Walter Cronkite was often referred to as “the most trusted man in America” during his years anchoring the CBS Evening News. It is probably important to think about where we were as television journalists then —his national newscast had only recently expanded from just 15 minutes. No one imagined 24-hour news, and certainly no one imagined three widely available national cable television networks and hundreds of local news operations. One of Cronkite’s defining moments was November 22, 1963: Telling the nation about John F. Kennedy’s assassination. That report became a defining moment for what we expect of a news anchor.
From Walter Cronkite to today, the role of the news anchor has evolved in ways Walter Cronkite never could imagine.
Today’s news anchor has a much broader role as local television stations produce 8 or 9 or 10 hours of news each day. Audiences are fragmenting and we expect our anchors to do their part to keep the viewers engaged. When news breaks, these same anchors need to quickly evolve into the traditional role of being the gatekeeper for credible, trusted and accurate information. We should all have policies and procedures to help with accuracy, but trust and credibility require anchors who can set the right tone.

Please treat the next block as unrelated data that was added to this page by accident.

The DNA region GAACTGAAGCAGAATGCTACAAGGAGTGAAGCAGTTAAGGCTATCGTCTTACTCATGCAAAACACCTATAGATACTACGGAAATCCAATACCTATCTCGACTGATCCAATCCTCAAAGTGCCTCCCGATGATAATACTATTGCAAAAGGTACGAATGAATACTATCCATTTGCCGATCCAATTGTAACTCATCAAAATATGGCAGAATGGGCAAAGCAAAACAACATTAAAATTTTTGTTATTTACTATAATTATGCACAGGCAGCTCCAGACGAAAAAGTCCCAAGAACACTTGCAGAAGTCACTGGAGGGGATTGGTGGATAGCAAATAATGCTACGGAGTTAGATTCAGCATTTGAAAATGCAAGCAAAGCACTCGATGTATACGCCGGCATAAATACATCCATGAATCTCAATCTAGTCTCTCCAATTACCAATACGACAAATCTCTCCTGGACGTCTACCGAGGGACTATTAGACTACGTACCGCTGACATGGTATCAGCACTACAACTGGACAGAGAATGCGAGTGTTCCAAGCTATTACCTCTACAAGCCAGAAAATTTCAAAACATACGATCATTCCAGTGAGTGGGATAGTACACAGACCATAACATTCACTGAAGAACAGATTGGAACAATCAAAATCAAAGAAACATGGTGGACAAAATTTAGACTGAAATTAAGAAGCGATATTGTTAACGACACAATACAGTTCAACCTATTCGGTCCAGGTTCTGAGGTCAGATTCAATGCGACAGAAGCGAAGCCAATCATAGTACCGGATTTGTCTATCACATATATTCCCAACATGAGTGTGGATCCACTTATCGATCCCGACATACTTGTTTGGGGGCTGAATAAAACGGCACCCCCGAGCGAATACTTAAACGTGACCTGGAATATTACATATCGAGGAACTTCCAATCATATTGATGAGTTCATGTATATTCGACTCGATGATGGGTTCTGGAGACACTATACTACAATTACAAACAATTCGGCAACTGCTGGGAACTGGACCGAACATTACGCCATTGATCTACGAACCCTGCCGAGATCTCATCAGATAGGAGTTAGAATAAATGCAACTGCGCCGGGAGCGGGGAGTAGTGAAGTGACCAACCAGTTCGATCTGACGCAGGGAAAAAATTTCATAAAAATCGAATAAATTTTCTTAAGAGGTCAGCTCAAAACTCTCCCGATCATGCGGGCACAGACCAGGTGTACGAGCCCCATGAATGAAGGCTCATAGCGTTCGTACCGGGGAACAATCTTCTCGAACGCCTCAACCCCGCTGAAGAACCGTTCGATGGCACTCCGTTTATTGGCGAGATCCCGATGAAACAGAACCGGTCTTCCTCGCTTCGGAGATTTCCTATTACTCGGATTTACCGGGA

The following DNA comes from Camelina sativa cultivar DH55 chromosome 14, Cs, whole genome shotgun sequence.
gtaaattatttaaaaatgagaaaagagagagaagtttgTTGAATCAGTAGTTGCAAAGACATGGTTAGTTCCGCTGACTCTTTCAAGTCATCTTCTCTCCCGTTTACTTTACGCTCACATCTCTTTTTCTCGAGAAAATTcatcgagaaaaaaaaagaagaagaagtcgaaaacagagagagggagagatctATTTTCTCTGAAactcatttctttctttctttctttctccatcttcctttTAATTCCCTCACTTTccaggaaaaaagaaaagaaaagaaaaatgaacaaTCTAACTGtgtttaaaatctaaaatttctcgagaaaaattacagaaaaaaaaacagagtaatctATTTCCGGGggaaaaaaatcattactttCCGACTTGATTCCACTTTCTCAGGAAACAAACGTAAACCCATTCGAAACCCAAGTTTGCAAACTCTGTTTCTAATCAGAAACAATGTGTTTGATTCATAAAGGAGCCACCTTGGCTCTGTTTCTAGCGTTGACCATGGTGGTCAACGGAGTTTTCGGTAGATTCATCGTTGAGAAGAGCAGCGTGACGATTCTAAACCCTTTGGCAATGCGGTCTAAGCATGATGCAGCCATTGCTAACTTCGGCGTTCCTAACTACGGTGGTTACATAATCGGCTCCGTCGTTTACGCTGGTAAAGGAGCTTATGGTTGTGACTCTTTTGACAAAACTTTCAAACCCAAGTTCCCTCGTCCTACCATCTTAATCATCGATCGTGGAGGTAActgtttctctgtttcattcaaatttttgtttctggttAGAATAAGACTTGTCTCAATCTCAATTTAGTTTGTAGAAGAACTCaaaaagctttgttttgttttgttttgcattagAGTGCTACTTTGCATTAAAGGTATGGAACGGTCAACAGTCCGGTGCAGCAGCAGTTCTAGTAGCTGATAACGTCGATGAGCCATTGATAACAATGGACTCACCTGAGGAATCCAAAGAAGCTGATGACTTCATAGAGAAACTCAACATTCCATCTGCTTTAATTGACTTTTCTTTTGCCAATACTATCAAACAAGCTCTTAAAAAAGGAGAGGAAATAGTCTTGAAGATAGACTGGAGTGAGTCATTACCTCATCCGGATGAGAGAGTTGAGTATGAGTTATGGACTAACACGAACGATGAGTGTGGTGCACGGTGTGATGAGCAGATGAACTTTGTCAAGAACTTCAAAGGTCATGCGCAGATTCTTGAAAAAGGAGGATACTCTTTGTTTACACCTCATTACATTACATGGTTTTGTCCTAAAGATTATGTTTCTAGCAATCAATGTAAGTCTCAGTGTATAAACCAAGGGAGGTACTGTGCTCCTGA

In the breaking news segment of the upcoming Anchor Leadership Summit, we’ll talk about how to establish that tone and how to be transparent when uncertainty about breaking news stories may be the only verifiable facts. We will study examples of contemporary anchors navigating the “fog-of-breaking-news” while setting the right tone.
RTDNA and Loyola University Chicago School of Communication will be hosting a two-day Anchor Leadership: Truth and Trust in the Digital Age summit, led by Jill Geisler, Scott Libin, and several guest faculty including Keynote Craig Melvin, July 12-13, 2018, at Loyola's Water Tower Campus. Learn more & register here.